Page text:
(by George Cheyne – Glasgow, Feb 2021)
There seemed to be a disproportionate amount of TV cop shows around in the Seventies – and by my reckoning there could be only three reasons for that.
One: I’ve somehow blocked out all the tat from that era so that any good stuff gets more prominence in my memory.
Two: My dad must have liked the genre because he had full control of the telly scheduling in our house.
Three: Erm, there WAS a disproportionate amount of TV cop shows around back then.
Whatever the reason, it worked out well for me. There were more cop shows on in our house than you could shake a police baton at.
Like a lot of people in the late 60s and early 70s, I was introduced to police dramas via Dixon of Dock Green and Z-Cars. Well, when I say dramas…there didn’t seem to be anything dramatic going on.
Nonetheless, I remember being fairly excited to be sitting down to watch the programmes. Well, when I say sit down…I had to get up and change the channel first as my dad issued instructions from his chair which, incidentally, was slap-bang in front of the telly and the nearest to it.
Peering up from the telly pages of his paper, he’d say: “Z-Cars is coming on, son. Turn it over to BBC1.” Eagle-eyed readers will have noticed the word “please” missing from that sentence. Welcome to my world as a human remote.
I plodded along (see what I did there?) with Dixon and Z-Cars, but the tame, procedural stuff was beginning to lose its appeal for a 16-year-old looking for a TV adrenaline rush.
Whoosh! Along came The Sweeney in the mid-70s and blew me away, along with any villains who dared stand in the way of Inspector Jack Regan and Sergeant George Carter.
There were dramatic car chases, shoot-outs, sex scenes, punch-ups and dawn raids. One of which spawned the classic line: “Get your trousers on, you’re nicked.”
This was more like it – you never saw this sort of stuff on Dixon or Z-Cars. The bar had been raised and, for a while, I was content to follow Regan and Carter as they took a battering ram to London’s underworld on ITV every week.
But I was hankering for something else, something different. So I turned my attention to some of the Seventies American cop shows which were flooding in to Britain at the time.
There was so much to choose from. Using my human doofer skills, I was soon turning through the channels to check out episodes of Ironside, Hawaii Five-0, Cannon, Police Woman, The Streets of San Francisco, Shaft, Charlie’s Angels, McCloud, Starsky and Hutch, The Rockford Files, Columbo and Kojak.
Using my own detective prowess, I quickly sussed there were different templates being used to make these shows successful.
First you had solo maverick cops – with a gimmick – who paid little or no attention to their superiors but still managed to catch the bad guys (McCloud, Shaft, Columbo and Kojak).
The double-act maverick cops who would go above and beyond to catch the bad guys (Hawaii Five-0, Starsky and Hutch, Police Woman and The Streets of San Francisco)
Then the former cops who still love to catch the bad guys (Charlie’s Angels and Ironside) and finally the former cops/cons-turned-private-investigators who always seemed to get a right doing before they managed to – you’ve guessed it – catch the bad guys (Cannon and The Rockford Files).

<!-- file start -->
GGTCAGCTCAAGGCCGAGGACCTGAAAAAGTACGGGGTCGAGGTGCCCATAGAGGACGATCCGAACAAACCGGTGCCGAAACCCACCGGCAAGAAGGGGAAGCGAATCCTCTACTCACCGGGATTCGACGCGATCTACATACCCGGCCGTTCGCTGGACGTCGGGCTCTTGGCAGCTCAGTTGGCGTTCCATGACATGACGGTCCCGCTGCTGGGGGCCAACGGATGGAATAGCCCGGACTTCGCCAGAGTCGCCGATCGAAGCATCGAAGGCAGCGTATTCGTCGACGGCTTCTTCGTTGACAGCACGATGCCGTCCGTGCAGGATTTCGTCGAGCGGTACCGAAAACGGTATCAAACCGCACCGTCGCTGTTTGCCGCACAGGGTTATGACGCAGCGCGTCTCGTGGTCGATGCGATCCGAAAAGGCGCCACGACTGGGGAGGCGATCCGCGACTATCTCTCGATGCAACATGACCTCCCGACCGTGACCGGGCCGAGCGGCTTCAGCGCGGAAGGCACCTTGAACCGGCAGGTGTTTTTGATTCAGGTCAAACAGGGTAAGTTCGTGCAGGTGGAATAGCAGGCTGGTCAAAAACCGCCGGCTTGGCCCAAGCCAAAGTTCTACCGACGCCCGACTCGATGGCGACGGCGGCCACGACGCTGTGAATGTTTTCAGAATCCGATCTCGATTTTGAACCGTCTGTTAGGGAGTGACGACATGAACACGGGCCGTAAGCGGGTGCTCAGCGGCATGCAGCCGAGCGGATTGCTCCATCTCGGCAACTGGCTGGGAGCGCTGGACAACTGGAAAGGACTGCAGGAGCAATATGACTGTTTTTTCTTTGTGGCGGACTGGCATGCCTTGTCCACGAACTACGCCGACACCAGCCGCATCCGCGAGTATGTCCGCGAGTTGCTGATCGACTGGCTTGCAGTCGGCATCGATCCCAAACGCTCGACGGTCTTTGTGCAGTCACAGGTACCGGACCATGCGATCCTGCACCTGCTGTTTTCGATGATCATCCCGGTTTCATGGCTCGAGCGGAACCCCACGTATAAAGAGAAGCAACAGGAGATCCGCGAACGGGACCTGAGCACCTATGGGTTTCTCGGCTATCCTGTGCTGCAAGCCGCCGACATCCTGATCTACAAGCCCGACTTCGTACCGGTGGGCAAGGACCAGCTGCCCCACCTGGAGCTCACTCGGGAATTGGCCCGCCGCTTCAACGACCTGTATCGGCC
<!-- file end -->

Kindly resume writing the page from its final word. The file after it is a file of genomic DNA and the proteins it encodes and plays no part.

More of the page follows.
It took me a while, but I eventually whittled down my favourites to The Rockford Files, Columbo and Kojak. So props to James Garner, Peter Falk and Telly Savalas for bringing the characters to life.
It only took a few bars of the Mike Post-Pete Carpenter theme tune for the Rockford Files to draw you in, but you were hooked a few seconds later when the answer-machine kicked into life with the words: “This is Jim Rockford. At the tone, leave your name and message. I’ll get back to you.”
It was the same for every episode, a neat gimmick to grab your attention right from the start.
And Columbo wasn’t short of a gimmick or two himself. Apart from his crumpled raincoat, his cigar and his dragged-through-a-hedge-backwards demeanour, the show went the opposite way from most conventional cop programmes.
There was no “whodunnit” value because it started off by showing you the crime and the perpetrator – so the value came from watching Columbo piece the crime together.
And you knew, you just knew, he was about to catch his killer when he turned on his heels as he was leaving a room to say: “Oh, just one more thing…” Busted!
If Columbo looked like something the cat dragged in, then Kojak was top dog in the sharp-dressing stakes. The bald detective was always suited and booted and sucking on a lollipop as he tracked down the baddies on New York’s mean streets.
Sometimes bending the rules – but ALWAYS using his wisecrack one-liner “Who loves ya, baby?” – Kojak would invariably ferret out the perps and bring them to justice.
Rockford, Columbo, Kojak…these guys were certainly top of the cops. The telly detectives of the Seventies were held in high esteem and even featured in novelty records.
Whodunit by R&B band Tavares is a song about a guy searching for the love-rat who nicked his girl and name-checks McCloud, Ironside, Baretta and Kojak amongst others.
Then there’s King of the Cops by comedy impersonator Billy Howard. It’s a load of tosh, but it still reached number 6 in the charts back in 1975.
Howard’s song, which features impressions of McCloud, Columbo, Frank Cannon, Ironside and Steve McGarrett, ends with his Kojak character busting them all and, with tongue in cheek, saying: “How do you like that.. police officers making records.”
Yeah, that would never happen – eh, Telly? As If!